The trio busted into raucous laughter, not only at what Theresa said, but also from the memory. Jorda continued as soon as they calmed down.

“It’s like that,” she stated, “Only you’re supposed to run around the headstone three-times as fast as possible.”

“What happens then?” Colleen asked, finally curious.

“You disappear,” Jorda answered flatly, “And I don’t want any of us to try it ’cause several kids have supposedly disappeared since the thing was put up.”

“Oh, whatever,” Colleen responded, not believing a word being said.

“No, I’m serious — and promise me you won’t test it,” Jorda said in a sober tone.

“Okay,” both women replied in unison.

“The other strange thing is there are no photographs, drawings or paintings of him,” Jorda continued, “There’s several stories claiming that he went around collecting and destroying them.”

“That’s weird,” Colleen stated, “I think ya should look into that part of the story and not this headstone thing.”

“I wonder what would make a man to do something like that?” Theresa asked, voicing what they were all thinking at the moment.

Within minutes, Jorda drove through the front gate and up the narrow roadway until she came to the first crossing. There she turned left and shortly made another left, which led to an area where she could park safely near the headstone of Peter Darby.

Once out of the car, Jorda started snapping pictures while Theresa tagged along. However, Colleen walked further up the hill, wanting to get a better look at this supposed haunted headstone.

Without warning, Colleen pulled out her cellphone, touched the button to begin filming, then took off running as fast as possible around the piece of marble, breaking her promise.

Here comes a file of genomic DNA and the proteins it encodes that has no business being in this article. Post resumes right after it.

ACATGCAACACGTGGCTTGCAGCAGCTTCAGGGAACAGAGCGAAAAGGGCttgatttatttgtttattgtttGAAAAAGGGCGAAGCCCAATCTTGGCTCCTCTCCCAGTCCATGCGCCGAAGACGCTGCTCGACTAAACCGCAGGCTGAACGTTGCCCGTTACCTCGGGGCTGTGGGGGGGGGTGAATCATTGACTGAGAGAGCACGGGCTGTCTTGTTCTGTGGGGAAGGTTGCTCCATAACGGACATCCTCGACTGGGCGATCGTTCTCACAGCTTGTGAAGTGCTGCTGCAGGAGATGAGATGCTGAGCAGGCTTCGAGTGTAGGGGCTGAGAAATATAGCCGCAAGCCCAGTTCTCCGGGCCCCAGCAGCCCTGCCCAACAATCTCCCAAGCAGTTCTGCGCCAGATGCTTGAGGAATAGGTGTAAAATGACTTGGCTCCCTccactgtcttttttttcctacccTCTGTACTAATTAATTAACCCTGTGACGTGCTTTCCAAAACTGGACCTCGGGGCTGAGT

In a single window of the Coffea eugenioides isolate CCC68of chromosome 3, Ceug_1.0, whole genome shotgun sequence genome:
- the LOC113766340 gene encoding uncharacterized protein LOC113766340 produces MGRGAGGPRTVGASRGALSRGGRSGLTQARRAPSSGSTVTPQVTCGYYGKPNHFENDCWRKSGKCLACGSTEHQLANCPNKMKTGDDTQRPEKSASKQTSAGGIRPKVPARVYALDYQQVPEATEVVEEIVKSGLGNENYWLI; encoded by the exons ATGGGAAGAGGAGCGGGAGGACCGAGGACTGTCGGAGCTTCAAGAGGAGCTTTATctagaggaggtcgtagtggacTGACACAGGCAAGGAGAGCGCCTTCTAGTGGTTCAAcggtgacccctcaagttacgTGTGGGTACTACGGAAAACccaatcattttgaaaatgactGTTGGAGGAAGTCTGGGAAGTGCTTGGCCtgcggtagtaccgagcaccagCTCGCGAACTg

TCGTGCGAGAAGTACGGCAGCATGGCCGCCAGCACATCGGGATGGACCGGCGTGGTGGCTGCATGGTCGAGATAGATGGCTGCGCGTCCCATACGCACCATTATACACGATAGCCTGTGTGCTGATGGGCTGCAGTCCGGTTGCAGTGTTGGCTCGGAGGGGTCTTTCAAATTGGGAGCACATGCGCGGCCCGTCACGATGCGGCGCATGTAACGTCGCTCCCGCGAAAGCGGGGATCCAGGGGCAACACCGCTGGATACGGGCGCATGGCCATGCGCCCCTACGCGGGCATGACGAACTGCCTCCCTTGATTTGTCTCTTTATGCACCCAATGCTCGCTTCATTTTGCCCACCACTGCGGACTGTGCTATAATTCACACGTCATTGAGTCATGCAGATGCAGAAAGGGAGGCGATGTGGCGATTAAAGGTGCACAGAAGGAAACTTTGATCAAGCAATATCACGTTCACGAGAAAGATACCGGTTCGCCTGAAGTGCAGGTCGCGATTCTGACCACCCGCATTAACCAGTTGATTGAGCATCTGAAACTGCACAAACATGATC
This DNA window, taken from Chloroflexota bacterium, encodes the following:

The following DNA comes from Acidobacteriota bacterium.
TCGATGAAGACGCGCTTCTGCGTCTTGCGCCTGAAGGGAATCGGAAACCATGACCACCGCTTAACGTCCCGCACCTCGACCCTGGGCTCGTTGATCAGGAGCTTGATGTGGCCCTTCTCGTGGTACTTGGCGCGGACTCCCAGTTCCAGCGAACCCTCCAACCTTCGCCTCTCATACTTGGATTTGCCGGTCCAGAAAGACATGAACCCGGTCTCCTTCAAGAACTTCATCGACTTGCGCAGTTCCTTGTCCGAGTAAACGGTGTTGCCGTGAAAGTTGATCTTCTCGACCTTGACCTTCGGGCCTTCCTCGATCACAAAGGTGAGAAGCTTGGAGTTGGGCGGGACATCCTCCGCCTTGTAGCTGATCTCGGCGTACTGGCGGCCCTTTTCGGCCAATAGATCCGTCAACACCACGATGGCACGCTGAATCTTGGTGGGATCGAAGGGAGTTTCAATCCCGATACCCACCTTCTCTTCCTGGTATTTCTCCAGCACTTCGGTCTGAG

“One,” she yelled to her friend below, followed by, “Two.”

Less that four seconds later she raced pass the two woman, laughing, “See nothing yet…three!”

But, Colleen failed to reappear from the other side of the monument. The stone, though the largest in the cemetery, was not so big that it could fully obscure a person moving around it.

Theresa and Jorda scrambled up the hill-side to the stone. On the far side they located Colleen’s cellphone, laying in the grass, still recording.

They called and searched for her, even looking down into the swampy area west of the cemetery, but Colleen had vanished. The thing had moved from a joke to a serious situation as the pair played back the video their friend was in the process of recording.

It showed Colleen, mischievously smiling into the device right before she began to run around the headstone. Less than ten seconds, and no sooner than had she announced the completion of the third lap, a bright light flashed in the camera’s iris and the cellphone tumbled into the grass where her friends had found it.

Missing the Social Media Mark

Recently I posted a comment to the Daily Triplicate under a photo they had posted to their FB page that was of a blaze in Lolo, Montana and not of Brookings as some folks were claiming. It should have been a secondary item as the Shaker Church in Smith River had jus’ burned down earlier in the morning.

“You post about this,” I wrote, “And nothing about the 1910 Indian Shaker Church blaze. WTH?”

After all with the Internet, interaction with subscribers and the fact that it is a big story for Del Norte County, posting a mention with a ‘tease’ saying ‘more in Thursday’s paper,’ isn’t out of the realm of possibilities.

However, the Triplicate’s editor, Robin Fornoff decided to be snotty by responding, “Suggest you buy Thursday’s paper for the front page story about the church fire.”

Obviously, he has no connection to the readers of her FB page because as I relied back, “Suggest? I live 400 miles away and this is about servicing your readers and not only paper sales. Geez!”

He assumes too much and it’s shown by his trite ‘suggestion,’ that the bottom-line is far more important than connecting with a readership that pays the bills. I don’t think this is a good way to run a business.

And the silliness kept on coming…

A few hours later, Fornoff responded, “It’s not about paper sales for us either. It takes time for reporters to gather information. Tony spent much of his day at the site of the church, talking to many folks affected and reaching out to fire and law enforcement folks about the fire.”